Reverse detail from Kakelbont MS 1, a fifteenth-century French Psalter. This image is in the public domain. Daniel Paul O'Donnell

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Grading Rubric for Old English to Modern English Translations

Posted: Nov 18, 2006 16:11;
Last Modified: Jan 04, 2015 13:01

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The following explains the criteria I use in grading most Old English translations submitted as part of tests, quizzes, homework assignments, or exams. This rubric is a guideline, not a contract: few translations will meet the criteria for any one grade exactly; some may have aspects that affect their quality that are not listed here. On the whole, however, you should find that translations that show the qualities listed here receive the corresponding grade.

I follow the following procedure in assigning your work a grade:

  1. I evaluate the translation according to the rubric (below) and assign a letter grade.
  2. Using the “conventional value” row of my grade table, I convert the letter grade to a percentage score.
  3. I calculate your final score on the test by multiplying this percentage by the number of points available.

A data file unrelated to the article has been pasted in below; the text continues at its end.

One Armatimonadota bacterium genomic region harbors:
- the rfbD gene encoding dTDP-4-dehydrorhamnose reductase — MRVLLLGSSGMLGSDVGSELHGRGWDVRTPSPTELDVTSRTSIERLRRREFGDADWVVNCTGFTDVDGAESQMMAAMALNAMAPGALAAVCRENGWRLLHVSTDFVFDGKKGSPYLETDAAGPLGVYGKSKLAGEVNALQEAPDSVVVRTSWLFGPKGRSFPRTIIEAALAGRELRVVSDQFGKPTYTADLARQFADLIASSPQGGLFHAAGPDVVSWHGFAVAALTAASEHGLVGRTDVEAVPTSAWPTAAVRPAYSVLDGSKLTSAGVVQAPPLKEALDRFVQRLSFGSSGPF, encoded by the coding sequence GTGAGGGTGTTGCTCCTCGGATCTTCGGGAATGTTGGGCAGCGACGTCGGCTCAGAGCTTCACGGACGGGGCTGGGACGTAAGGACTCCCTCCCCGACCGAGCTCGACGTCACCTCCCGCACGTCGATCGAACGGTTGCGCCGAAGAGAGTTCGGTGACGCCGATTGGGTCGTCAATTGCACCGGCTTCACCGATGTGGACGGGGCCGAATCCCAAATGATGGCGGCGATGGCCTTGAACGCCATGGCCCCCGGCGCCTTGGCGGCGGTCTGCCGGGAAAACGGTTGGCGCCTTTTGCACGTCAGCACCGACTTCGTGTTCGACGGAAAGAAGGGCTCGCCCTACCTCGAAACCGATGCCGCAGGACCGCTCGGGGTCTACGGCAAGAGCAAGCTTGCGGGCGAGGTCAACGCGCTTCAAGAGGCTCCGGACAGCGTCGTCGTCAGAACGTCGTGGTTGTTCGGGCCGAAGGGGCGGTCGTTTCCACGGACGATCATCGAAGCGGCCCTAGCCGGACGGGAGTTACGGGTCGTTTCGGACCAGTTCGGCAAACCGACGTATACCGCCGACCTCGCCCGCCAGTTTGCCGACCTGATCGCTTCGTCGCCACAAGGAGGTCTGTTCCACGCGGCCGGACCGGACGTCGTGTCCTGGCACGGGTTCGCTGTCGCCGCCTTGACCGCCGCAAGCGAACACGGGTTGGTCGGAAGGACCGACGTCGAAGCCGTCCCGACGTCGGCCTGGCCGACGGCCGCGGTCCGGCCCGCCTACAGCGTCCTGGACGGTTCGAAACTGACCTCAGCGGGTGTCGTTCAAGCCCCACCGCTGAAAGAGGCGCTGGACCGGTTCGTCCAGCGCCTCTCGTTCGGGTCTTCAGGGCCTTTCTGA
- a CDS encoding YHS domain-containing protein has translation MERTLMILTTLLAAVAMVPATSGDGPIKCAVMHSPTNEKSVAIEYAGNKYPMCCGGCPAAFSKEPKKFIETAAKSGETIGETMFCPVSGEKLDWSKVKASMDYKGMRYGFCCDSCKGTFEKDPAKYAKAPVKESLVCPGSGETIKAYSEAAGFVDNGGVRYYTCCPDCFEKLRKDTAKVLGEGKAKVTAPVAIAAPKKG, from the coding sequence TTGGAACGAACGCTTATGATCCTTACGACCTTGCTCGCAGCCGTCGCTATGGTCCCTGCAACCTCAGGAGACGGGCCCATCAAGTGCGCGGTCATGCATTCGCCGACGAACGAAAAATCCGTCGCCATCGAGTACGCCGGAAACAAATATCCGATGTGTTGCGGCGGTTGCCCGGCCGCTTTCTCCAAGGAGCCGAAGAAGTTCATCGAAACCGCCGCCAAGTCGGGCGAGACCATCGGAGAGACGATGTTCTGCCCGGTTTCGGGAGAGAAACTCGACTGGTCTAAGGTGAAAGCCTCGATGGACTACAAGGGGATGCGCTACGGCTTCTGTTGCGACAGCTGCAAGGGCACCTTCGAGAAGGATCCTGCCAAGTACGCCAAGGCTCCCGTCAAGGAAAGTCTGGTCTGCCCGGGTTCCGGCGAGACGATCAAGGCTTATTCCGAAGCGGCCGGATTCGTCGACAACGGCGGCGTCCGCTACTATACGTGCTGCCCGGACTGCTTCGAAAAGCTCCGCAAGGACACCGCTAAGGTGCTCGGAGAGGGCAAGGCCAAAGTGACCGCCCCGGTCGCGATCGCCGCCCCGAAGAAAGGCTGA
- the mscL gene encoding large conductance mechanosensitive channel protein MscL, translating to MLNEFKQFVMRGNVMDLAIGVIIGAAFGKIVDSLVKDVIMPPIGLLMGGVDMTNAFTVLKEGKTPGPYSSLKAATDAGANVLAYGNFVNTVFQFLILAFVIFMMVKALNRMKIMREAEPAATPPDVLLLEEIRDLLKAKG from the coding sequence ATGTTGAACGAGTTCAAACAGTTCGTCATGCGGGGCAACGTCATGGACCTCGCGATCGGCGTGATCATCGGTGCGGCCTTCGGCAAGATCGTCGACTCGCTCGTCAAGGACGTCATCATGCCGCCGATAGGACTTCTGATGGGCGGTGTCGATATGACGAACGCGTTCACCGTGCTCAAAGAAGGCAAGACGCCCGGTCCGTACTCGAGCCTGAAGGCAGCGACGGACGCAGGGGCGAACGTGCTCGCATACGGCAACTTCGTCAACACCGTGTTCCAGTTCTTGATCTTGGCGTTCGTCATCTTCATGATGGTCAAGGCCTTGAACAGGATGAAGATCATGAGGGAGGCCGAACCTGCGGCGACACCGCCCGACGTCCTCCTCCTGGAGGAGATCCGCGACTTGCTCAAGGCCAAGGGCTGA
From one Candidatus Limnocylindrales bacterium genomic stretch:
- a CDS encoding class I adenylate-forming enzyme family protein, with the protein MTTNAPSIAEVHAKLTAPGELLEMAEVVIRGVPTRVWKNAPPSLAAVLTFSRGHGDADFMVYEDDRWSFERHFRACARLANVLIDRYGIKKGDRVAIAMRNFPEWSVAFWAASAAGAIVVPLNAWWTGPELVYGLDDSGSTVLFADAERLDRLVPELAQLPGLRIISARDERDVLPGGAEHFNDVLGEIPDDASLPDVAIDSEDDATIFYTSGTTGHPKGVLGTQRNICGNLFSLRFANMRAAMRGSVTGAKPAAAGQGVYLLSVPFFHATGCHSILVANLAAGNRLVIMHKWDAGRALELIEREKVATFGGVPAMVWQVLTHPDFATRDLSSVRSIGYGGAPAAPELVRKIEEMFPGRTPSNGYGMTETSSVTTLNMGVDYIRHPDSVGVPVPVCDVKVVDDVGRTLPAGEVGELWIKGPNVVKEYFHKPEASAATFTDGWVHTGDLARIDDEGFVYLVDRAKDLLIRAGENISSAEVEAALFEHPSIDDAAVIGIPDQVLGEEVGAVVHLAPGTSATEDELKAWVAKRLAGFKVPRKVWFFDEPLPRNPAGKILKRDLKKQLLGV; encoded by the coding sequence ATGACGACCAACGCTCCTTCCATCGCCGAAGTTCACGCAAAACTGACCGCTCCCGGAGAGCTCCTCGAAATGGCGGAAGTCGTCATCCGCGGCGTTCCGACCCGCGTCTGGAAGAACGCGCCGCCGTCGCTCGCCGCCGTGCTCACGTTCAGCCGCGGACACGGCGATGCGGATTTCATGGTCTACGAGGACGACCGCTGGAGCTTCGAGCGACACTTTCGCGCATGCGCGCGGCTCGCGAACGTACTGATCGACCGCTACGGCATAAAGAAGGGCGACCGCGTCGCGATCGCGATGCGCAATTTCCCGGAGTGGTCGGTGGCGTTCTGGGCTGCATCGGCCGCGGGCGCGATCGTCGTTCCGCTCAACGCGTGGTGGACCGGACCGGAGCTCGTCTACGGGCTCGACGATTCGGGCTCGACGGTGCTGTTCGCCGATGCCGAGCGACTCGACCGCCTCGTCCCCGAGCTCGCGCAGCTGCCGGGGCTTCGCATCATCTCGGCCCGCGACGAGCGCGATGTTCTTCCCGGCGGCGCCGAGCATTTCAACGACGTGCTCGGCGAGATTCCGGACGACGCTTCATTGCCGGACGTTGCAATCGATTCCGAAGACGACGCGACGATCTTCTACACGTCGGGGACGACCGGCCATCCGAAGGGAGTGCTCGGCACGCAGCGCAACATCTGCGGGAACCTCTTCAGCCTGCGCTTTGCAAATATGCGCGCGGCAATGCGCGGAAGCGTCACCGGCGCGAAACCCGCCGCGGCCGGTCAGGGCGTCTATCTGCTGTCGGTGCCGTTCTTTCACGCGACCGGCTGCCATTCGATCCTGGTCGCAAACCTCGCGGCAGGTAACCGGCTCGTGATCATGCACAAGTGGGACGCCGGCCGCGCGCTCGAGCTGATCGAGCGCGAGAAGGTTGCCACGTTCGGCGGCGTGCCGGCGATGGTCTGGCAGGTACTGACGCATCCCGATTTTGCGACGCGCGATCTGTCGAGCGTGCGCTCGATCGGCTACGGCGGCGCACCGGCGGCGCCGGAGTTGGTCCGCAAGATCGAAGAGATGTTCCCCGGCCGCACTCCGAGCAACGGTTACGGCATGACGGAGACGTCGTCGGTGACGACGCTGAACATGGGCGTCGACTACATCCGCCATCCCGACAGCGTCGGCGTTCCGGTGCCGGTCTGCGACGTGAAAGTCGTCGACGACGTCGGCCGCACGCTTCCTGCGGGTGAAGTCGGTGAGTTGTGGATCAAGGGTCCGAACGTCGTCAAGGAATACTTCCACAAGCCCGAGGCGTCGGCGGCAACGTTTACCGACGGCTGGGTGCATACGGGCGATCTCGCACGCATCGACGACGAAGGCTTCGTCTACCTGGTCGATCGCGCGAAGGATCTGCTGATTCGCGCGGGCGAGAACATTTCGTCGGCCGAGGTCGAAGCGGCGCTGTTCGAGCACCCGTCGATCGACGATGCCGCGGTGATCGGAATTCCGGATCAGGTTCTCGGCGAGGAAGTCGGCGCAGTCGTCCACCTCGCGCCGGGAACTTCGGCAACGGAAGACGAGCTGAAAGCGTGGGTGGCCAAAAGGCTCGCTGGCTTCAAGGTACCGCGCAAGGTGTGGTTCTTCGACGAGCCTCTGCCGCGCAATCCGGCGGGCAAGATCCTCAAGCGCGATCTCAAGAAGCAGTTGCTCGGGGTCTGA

So, if your translation on a 10 point question earned a B- according the rubric below, then your score on the question would be 7.6/10 (the conventional value of a B- is 76%; 76% of 10 marks is 7.6).

As always, please feel free to ask if you have any questions.


Rubric

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Comment [2]

  1. Lolin Cervantes (Tue Mar 9, 2010 (13:24:01)) [PermLink]:

    Hello Dr. O’Donnell:
    I was wondering if you could give me the references you used to put together your translation scoring rubric. I would like to use it for my own work and I want to know the name of the authors’ works that helped you with the rubric

    Lolin Cervantes

  2. Dan (Wed Mar 10, 2010 (09:53:25)) [PermLink]:

    Hi Lolin,

    I learned about rubrics and how to use and write them from Robert Runte in our faculty of education. And in the case of my essay rubric I used some material he’d distributed to members of the faculty association.

    This translation rubric was inspired by what I learned from him. But the precise details came from personal observation: I.e. I sat down with a couple of batches of translations and tried to characterise what I was using to award the different grades (the big tip I got from Professor Runte was that I should define each grade level on its own terms rather than in terms of its deviation from perfect—so I implemented that here as well).

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